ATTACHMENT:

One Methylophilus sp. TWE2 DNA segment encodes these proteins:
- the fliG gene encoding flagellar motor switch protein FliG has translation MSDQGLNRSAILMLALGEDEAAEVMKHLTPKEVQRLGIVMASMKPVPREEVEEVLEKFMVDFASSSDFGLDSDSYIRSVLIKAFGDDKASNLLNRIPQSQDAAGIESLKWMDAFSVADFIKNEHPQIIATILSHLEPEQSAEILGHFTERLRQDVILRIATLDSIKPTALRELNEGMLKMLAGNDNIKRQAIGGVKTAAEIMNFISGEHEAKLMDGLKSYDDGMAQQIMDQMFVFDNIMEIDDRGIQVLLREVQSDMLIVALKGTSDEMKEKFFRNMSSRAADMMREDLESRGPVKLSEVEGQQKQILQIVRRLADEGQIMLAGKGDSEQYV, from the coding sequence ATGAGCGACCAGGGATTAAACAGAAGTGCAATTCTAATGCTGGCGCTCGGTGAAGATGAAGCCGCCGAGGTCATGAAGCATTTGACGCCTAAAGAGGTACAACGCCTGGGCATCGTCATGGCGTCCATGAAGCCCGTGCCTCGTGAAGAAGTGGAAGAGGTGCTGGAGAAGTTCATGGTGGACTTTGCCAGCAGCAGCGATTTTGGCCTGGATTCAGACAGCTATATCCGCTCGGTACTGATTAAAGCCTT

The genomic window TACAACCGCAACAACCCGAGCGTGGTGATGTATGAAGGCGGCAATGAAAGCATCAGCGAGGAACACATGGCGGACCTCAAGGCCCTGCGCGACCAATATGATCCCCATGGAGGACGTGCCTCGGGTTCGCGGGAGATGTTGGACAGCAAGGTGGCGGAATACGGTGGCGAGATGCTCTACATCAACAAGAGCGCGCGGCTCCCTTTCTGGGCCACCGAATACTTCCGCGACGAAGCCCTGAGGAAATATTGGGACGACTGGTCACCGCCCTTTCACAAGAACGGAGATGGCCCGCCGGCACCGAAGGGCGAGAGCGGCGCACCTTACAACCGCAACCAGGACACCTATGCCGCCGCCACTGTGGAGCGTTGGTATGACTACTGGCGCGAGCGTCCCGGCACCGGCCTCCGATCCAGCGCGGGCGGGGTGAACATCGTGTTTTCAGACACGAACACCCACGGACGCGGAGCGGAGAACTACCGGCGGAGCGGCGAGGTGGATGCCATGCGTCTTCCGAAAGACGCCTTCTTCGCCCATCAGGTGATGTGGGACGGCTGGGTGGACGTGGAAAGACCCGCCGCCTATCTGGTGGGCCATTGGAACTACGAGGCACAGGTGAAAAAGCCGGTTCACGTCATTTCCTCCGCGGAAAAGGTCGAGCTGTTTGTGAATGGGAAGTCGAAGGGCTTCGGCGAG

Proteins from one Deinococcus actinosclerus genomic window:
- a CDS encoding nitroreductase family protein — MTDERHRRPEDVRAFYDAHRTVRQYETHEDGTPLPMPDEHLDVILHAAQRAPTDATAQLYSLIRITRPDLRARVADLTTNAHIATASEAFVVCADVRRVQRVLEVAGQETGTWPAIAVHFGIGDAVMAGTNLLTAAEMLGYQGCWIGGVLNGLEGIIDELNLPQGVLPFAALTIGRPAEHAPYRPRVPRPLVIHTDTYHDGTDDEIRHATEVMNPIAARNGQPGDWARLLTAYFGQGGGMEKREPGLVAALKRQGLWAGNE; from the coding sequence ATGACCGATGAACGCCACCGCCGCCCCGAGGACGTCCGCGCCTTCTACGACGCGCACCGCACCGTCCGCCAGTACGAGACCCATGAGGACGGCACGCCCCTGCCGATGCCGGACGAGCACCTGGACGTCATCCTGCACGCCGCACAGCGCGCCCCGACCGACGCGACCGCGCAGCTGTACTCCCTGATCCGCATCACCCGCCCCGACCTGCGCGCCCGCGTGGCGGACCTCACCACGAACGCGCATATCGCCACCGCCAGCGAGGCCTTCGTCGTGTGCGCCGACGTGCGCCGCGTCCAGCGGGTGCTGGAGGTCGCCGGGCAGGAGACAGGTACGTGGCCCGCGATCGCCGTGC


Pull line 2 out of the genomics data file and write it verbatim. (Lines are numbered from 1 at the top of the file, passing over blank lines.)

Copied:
- the fliG gene encoding flagellar motor switch protein FliG has translation MSDQGLNRSAILMLALGEDEAAEVMKHLTPKEVQRLGIVMASMKPVPREEVEEVLEKFMVDFASSSDFGLDSDSYIRSVLIKAFGDDKASNLLNRIPQSQDAAGIESLKWMDAFSVADFIKNEHPQIIATILSHLEPEQSAEILGHFTERLRQDVILRIATLDSIKPTALRELNEGMLKMLAGNDNIKRQAIGGVKTAAEIMNFISGEHEAKLMDGLKSYDDGMAQQIMDQMFVFDNIMEIDDRGIQVLLREVQSDMLIVALKGTSDEMKEKFFRNMSSRAADMMREDLESRGPVKLSEVEGQQKQILQIVRRLADEGQIMLAGKGDSEQYV, from the coding sequence ATGAGCGACCAGGGATTAAACAGAAGTGCAATTCTAATGCTGGCGCTCGGTGAAGATGAAGCCGCCGAGGTCATGAAGCATTTGACGCCTAAAGAGGTACAACGCCTGGGCATCGTCATGGCGTCCATGAAGCCCGTGCCTCGTGAAGAAGTGGAAGAGGTGCTGGAGAAGTTCATGGTGGACTTTGCCAGCAGCAGCGATTTTGGCCTGGATTCAGACAGCTATATCCGCTCGGTACTGATTAAAGCCTT